SUPPLEMENTAL SECURITY INCOME (SSI) OVERVIEW
WHAT IS SSI?
SSI stands for Supplemental Security Income. Social Security administers this program. We pay monthly benefits to people with limited income and resources who are blind, age 65 or older, or have a qualifying disability. Children with disabilities or who are blind may also get SSI.
HOW IS SSI DIFFERENT FROM SOCIAL SECURITY BENEFITS?
Many people who are eligible for SSI may also be entitled to Social Security benefits. In fact, the application for SSI is also an application for Social Security benefits. However, SSI and Social Security are different in many ways.
- be either a U.S. citizen or national, or a noncitizen in one of the certain alien classifications granted by the Department of Homeland Security (DHS);
- reside in one of the 50 States, the District of Columbia, or the Northern Mariana Islands; and
- not be absent from the U.S. for a full calendar month or 30 or more consecutive days.
Social Security benefits may be paid to you and certain members of your family if you are “insured”, meaning you worked long enough and paid Social Security taxes. Unlike Social Security benefits, SSI benefits are not based on your prior work or a family member's prior work.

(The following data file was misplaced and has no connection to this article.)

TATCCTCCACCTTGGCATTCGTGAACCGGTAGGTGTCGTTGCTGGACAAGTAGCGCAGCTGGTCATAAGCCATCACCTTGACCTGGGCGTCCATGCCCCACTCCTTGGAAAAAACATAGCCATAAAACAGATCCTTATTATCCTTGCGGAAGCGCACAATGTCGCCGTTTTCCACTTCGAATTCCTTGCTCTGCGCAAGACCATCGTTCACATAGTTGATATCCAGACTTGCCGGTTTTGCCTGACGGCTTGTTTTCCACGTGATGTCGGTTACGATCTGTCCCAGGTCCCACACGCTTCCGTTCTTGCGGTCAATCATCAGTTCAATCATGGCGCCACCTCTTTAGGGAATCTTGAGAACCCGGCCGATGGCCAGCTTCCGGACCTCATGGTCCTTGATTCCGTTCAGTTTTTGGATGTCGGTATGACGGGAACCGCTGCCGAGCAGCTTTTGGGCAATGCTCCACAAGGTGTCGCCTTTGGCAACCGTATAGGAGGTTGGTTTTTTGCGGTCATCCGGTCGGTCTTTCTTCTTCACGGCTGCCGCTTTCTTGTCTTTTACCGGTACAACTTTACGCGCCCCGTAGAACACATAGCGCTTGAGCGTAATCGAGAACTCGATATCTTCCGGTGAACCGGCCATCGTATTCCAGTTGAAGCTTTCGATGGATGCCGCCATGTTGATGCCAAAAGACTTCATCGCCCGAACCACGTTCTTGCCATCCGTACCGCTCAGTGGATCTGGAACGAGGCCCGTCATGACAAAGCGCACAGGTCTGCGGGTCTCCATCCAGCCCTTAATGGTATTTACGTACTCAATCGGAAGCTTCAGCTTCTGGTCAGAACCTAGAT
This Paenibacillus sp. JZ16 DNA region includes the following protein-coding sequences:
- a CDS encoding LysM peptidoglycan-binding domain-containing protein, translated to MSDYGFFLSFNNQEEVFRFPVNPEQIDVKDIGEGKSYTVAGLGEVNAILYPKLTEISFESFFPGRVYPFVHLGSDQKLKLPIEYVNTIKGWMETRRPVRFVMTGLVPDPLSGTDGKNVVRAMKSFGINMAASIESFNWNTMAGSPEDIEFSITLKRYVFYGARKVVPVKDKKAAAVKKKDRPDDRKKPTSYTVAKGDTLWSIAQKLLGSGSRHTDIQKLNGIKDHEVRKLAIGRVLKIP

SSI is financed by general funds of the U.S. Treasury--personal income taxes, corporate taxes, and other taxes. Social Security taxes collected under the Federal Insurance Contributions Act (FICA) or the Self-Employment Contributions Act (SECA) do not fund the SSI program.
In most States, SSI recipients can also get medical assistance (Medicaid) to pay for hospital stays, doctor bills, prescription drugs, and other health costs.
Many States also provide a supplemental payment to certain SSI recipients.
SSI recipients may also be eligible for food assistance. In some States, an application for SSI also serves as an application for food assistance.
SSI is paid on the first of the month.
To get SSI, you must be at least 65 years old, blind, or have a disability, and have "limited" income and resources.
In addition, to get SSI, you must also:
HOW IS SSI LIKE SOCIAL SECURITY BENEFITS?
Both programs pay monthly benefits.
The medical standards for disability are generally the same in both programs for individuals age 18 or older. For children from birth to the attainment of age 18 there is a separate definition of disability under SSI. The medical standard is based on the severity of your disability; financial need is not considered at this step in the eligibility process.
SSA administers both programs.
|For more information on Social Security benefits, see SOCIAL SECURITY ENTITLEMENT.